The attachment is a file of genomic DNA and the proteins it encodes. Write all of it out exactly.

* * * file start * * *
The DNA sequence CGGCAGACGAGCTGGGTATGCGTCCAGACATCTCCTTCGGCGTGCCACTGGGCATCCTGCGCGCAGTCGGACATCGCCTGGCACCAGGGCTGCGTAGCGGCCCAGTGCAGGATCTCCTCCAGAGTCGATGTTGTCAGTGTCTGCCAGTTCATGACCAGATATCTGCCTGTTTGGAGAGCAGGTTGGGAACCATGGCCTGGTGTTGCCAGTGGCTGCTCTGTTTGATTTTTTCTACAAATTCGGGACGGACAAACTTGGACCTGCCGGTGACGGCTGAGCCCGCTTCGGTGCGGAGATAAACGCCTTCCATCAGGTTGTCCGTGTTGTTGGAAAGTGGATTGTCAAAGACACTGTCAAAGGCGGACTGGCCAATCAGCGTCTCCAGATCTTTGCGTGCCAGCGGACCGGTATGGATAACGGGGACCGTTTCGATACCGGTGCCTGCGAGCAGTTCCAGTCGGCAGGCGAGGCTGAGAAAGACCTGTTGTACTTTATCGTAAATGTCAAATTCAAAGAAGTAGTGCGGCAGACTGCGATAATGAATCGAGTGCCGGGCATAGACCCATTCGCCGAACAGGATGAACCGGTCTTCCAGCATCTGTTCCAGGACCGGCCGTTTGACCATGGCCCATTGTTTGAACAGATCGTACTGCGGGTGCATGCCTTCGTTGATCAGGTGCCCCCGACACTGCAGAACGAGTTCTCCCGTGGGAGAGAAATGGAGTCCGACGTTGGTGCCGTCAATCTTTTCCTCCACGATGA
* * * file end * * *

The DNA sequence CGGCAGACGAGCTGGGTATGCGTCCAGACATCTCCTTCGGCGTGCCACTGGGCATCCTGCGCGCAGTCGGACATCGCCTGGCACCAGGGCTGCGTAGCGGCCCAGTGCAGGATCTCCTCCAGAGTCGATGTTGTCAGTGTCTGCCAGTTCATGACCAGATATCTGCCTGTTTGGAGAGCAGGTTGGGAACCATGGCCTGGTGTTGCCAGTGGCTGCTCTGTTTGATTTTTTCTACAAATTCGGGACGGACAAACTTGGACCTGCCGGTGACGGCTGAGCCCGCTTCGGTGCGGAGATAAACGCCTTCCATCAGGTTGTCCGTGTTGTTGGAAAGTGGATTGTCAAAGACACTGTCAAAGGCGGACTGGCCAATCAGCGTCTCCAGATCTTTGCGTGCCAGCGGACCGGTATGGATAACGGGGACCGTTTCGATACCGGTGCCTGCGAGCAGTTCCAGTCGGCAGGCGAGGCTGAGAAAGACCTGTTGTACTTTATCGTAAATGTCAAATTCAAAGAAGTAGTGCGGCAGACTGCGATAATGAATCGAGTGCCGGGCATAGACCCATTCGCCGAACAGGATGAACCGGTCTTCCAGCATCTGTTCCAGGACCGGCCGTTTGACCATGGCCCATTGTTTGAACAGATCGTACTGCGGGTGCATGCCTTCGTTGATCAGGTGCCCCCGACACTGCAGAACGAGTTCTCCCGTGGGAGAGAAATGGAGTCCGACGTTGGTGCCGTCAATCTTTTCCTCCACGATGA